Early History of Indian Paintings as an Art Form
The antediluvian cave men engraved on the walls of caves with the blunt stone tools and coloured with twigs using minerals, earth and coal. They painted images of animals, scenes of hunting and also some feeble human figures. Eventually painting flourished in different regions of India in different periods of time. The paintings are segmented in two different forms- wall painting and miniature. In various times, the paintings have been illustrated on the walls of caves, temples and palaces and on clothes as Patachitra or on leaves. These paintings reveal the influence of local cerebral and cultural sensibilities as well as give cross-cultural insights.
Types of Indian Paintings as an Art Form
The vastness of India, its different geographical locations and various forms of culture gave rise to different forms of art and paintings, which are distinct from each other with their own characteristics but carry a common Indian essence. The Madhubani/Mithila painting, Pahari painting, Rajasthani painting, Warli painting from Maharastra and different South Indian styles namely Tanjore, Mysore, Lepakshi are the common examples. Also under royal patronage several styles evolved namely Mughal paintings, Rajput painting etc. Medium and technique also poses an important feature to the paintings. In India, lots of painting materials are available naturally and depending on this, various forms of painting like Batik, Kalamkari, Glass painting, Marble painting, Palm leaf etching etc have been evolved. There are also typical local forms of paintings like Phadas, Pithora, Pichwai, Worli, Thangka paintings etc.
Indian Cave Paintings as an Art Form
The maximum prosperity of painting starts from the cave paintings of Ajanta and Ellora in the early historic period. In the numerous caves of Ajanta and Ellora beautiful frescoes are found whose subtle details on subject and vivid colours are simply striking and outstanding. The Buddhist monks employed painters to paint on life of Lord Buddha and the stories of Jataka. In Ellora among five caves only one Kailasha cave still retains the frescoes and those are mainly on Hindu divinities.
Influence of British era on Indian Paintings
The typical Indian traditional painting changed in the colonial era with the influence of European realism and renaissance. From late 19th century to early 20th century, different painters experimented with the forms, technique and medium to bring the neo-Indian style. This individual effort is a new concept in Indian art because so far the painters remained in backdrop of their paintings.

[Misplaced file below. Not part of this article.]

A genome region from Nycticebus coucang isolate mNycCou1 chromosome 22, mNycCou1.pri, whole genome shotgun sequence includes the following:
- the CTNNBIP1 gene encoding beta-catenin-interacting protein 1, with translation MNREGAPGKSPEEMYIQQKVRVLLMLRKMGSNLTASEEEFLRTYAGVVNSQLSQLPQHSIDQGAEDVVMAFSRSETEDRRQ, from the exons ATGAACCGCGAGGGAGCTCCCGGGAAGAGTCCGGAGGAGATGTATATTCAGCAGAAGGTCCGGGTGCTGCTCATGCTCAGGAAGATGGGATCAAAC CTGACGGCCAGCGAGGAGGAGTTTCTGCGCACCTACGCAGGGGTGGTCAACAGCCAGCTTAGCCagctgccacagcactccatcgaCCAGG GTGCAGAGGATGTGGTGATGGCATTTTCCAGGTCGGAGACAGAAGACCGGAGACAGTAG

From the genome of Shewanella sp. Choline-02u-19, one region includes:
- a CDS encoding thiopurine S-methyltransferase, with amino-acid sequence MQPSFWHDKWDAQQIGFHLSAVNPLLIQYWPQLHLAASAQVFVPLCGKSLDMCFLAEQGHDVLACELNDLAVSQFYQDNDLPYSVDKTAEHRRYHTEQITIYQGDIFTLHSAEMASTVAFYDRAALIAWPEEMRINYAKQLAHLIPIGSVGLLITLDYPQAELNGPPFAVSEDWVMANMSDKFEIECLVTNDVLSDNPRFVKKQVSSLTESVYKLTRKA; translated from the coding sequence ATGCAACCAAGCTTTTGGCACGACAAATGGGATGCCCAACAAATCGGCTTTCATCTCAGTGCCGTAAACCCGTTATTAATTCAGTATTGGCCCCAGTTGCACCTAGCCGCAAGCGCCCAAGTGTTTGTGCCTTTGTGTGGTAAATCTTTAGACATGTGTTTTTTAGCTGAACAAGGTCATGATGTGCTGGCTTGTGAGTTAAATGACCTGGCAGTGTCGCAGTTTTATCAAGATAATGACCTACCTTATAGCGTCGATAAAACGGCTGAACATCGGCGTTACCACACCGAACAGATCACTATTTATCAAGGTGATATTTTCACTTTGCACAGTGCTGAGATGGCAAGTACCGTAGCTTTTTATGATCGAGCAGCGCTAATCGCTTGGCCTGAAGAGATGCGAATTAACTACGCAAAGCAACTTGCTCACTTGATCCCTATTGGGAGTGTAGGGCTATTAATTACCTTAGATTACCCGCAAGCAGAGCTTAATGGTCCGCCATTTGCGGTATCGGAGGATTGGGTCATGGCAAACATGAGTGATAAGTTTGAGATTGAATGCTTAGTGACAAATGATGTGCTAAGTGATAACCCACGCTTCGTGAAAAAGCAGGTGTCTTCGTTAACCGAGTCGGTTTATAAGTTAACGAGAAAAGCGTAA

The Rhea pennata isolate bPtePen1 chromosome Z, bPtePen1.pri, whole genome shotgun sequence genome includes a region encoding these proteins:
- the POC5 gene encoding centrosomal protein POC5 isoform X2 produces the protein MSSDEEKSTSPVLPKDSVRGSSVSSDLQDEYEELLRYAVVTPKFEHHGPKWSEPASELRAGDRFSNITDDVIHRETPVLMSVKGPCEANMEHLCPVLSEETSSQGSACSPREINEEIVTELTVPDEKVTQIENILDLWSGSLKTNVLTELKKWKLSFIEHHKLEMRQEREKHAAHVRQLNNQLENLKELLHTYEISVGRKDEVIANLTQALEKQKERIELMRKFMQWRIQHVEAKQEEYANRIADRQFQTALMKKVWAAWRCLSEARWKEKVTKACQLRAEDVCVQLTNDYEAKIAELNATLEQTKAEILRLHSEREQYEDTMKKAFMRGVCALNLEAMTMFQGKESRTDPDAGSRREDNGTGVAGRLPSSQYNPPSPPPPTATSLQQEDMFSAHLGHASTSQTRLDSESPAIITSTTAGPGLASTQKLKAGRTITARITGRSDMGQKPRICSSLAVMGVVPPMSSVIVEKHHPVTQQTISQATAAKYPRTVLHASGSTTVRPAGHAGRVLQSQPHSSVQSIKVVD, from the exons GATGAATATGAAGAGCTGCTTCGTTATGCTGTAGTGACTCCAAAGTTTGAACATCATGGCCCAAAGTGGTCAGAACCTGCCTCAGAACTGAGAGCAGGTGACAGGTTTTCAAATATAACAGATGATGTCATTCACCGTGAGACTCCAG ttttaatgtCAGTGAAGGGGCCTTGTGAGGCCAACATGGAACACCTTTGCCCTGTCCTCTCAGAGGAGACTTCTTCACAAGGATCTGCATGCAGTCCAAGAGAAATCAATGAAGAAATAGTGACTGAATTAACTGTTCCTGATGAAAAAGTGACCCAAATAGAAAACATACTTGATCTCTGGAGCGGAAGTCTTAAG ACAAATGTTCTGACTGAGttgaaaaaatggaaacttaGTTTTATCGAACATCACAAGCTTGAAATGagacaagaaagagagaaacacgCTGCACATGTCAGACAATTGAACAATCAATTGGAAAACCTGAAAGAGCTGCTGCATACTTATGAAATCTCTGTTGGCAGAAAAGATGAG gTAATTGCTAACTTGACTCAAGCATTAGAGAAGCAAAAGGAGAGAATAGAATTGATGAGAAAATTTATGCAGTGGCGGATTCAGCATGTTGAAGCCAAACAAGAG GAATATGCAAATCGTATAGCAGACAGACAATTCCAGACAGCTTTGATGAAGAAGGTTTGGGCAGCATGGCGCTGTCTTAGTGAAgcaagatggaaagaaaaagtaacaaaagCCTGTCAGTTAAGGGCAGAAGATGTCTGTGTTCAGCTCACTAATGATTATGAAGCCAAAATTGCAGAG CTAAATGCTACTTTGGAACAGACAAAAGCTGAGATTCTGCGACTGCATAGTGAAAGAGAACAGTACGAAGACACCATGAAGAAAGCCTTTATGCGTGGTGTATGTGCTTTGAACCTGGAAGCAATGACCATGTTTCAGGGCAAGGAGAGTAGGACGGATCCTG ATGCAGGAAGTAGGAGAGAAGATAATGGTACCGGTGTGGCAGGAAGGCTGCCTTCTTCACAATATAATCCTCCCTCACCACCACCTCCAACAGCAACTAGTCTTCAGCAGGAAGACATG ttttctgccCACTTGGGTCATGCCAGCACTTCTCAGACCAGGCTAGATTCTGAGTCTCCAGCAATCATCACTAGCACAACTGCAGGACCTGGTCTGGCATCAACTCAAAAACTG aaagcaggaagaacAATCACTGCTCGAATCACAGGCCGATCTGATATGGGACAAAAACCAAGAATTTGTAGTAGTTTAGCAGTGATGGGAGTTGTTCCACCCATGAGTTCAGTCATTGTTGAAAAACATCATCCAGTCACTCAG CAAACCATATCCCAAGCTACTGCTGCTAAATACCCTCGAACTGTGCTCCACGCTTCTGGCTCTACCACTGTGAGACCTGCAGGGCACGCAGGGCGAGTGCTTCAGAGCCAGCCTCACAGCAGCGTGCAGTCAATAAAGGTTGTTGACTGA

Raja Ravi Verma's name can be taken in regard as the pioneer of modern era who blended European realistic style with classical Indian subject. By the time of independence different schools were found to give access to modern techniques and ideas, which started with the foundation of Bengal School of Art. The total movement started with the art-personalities like Abanindranath Tagore, Nandalal Bose, Jamini Royand others who stuck to the core Indian subject and forms in search of Indian Art spirit.
Modern Indian Paintings as an Art Form
In the post-colonial era a number of galleries are established for the exhibition of paintings. The Modern Indian Art typically influenced by the western styles but consciously draw inspiration from Indian themes and images. Major Indian artists started performing exhibition abroad and fetched international fame.
The Progressive Artist's Group, established shortly after India became independent in 1947, was intended to establish new ways of expressing India in the post-colonial era. The founders were six eminent artists, K. H. Ara, S. K. Bakre, H. A. Gade, Maqbool Fida Hussain, Syed Haider Raza and Francis Newton Souza. Though the group was dissolved in 1956, it was profoundly influential in changing the idiom of Indian art. Almost all India's major artists in the 1950s were associated with the group. Few of the famous Indian artists of this era are Bal Chabda, Vasudeo S. Gaitonde, Krishen Khanna, Ram Kumar, Tyeb Mehta, and Akbar Padamsee.
Since 1980s Indian artists started showing more vitality and variety in their work. Many of the new genera artists bring newer concept and style. Jahar Dasgupta, Bijon Choudhuri, Jogen Choudhuri, Vagaram Choudhary and many others are enriching the modern art for India and the journey of Indian painting as an art is gradually evolving.
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